Node.js – Introduction to Callback

How Callbacks work in Node.js

Callbacks in Node.js is simply a function that behaves asynchronously. What does this mean? It means that the function is called at the completion of each task.

Callbacks is very important in Node.js and therefore you need to understand it clearly.

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How Callbacks Work

Take an example. You have a function that reads the content of a file in the disk. In normal (synchronous) functions, the body of this function starts executing. Then, after execution, control is returned to the main program. Meanwhile, the main program must wait for the function to complete. But in callbacks, once the function starts executing, the main program can run in parallel. So, it does not need to wait for the function to complete. So when the task is completed, that it, file is read from disk, then you need to specify a code that would execute. Somehow, the function is ‘called back’ again. That is where the name callback comes:

  • first it is called at the start of execution
  • then it is ‘called back’ at the end of execution

So we say that the code executes in a non-blocking way.

 

Examples of Non-Callback Code

To get it clear, we would write two piece of code. The first code would be a normal code without callback. Then we would write the same code using  a callback.

Create a file using notepad and save it in your drive D. Write the following text inside:

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Now, write this block of code in app.js. ( you have this from the previous lesson)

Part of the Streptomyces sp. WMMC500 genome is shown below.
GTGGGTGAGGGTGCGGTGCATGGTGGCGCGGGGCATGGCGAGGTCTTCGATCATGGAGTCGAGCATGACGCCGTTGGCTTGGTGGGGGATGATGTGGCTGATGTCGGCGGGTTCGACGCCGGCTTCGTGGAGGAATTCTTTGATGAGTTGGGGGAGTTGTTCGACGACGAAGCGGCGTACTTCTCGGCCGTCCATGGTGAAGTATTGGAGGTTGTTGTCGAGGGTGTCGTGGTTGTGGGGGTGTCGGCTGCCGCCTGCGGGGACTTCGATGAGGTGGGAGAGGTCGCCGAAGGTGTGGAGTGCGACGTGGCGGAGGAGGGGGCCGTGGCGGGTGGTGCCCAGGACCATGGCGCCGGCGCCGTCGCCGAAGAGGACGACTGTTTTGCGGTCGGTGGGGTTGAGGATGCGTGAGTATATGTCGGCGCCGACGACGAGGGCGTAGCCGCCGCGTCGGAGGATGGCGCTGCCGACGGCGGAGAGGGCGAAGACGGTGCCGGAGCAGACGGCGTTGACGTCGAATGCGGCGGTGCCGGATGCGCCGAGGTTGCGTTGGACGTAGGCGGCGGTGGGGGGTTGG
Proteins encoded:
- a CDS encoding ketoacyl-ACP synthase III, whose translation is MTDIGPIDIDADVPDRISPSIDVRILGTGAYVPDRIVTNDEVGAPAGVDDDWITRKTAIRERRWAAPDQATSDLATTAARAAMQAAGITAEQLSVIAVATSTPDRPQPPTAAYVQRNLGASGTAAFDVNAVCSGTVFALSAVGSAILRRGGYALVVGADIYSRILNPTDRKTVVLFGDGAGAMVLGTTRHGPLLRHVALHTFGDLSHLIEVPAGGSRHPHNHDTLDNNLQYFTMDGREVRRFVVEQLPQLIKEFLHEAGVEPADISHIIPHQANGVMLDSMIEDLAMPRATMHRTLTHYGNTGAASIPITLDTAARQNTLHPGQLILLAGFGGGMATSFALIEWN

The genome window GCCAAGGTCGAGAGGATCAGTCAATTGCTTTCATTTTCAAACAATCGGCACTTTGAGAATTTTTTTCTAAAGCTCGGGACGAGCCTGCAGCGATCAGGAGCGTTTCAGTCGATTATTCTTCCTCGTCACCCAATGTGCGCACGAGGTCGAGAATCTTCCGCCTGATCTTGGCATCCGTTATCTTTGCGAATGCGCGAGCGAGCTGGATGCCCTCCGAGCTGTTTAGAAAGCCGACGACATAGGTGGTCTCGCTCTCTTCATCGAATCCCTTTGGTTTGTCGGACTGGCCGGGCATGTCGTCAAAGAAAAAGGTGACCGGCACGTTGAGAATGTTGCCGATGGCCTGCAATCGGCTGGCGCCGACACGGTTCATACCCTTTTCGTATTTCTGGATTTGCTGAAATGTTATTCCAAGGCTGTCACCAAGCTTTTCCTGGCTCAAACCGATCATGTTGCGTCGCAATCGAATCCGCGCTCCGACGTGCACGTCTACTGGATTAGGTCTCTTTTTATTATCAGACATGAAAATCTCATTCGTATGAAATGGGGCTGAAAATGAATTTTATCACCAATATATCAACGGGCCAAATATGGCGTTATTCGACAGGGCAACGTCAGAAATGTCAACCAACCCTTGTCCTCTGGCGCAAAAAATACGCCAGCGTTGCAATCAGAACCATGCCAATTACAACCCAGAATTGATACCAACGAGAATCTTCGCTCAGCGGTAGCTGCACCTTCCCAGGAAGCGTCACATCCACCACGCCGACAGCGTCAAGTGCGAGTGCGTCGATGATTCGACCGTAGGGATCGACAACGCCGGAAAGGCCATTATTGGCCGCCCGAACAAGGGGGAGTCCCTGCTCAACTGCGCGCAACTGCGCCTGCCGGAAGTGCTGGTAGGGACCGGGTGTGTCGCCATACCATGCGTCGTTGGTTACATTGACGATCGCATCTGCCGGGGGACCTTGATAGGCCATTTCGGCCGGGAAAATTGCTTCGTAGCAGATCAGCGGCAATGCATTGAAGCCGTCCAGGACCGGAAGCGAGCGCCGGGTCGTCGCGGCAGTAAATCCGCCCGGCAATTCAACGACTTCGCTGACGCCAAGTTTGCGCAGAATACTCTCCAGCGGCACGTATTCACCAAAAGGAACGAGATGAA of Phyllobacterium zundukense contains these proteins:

//Read content of file and write it to the output
console.log("Begining of task");
var fs = require("fs");
var text = fs.readFileSync('D:/nodefiles/testinput.txt');

console.log(text.toString());
console.log("End of Program");

 

Run this code using the command:

PS D:\Documents\NodeJSTutorials1> node app.js

The output of the program would be  as given below:

Understanding Callbacks in node.js
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End of Program

 

Using a Callback

Now, we would do the same using a callback.

The syntax is as follows:

fs.readFile(path, function(err, data){ /* Code to execute */ });

 

In the code above, the ‘Code to execute’ is the code to run after the function completes while data is the data returned.

err is used when error occurs.

Interestingly, callback works in a similar way in AngularJs. (Learn AngularJs here)

Now the complete callback is given below.

 

var fs = require("fs")
var path = "D:/nodefiles/testinput.txt";
fs.readFile(path, function(err, data){ 
    if(err) return console.error(err);
    console.log(data.toString());
    console.log("End of Program");
 });

 

In this case, the program does not wait for the file to be read from disk. However, if the data return is to be used, then the block of code that uses it should be placed inside the callback.

Hopefully, this helps clarify callbacks.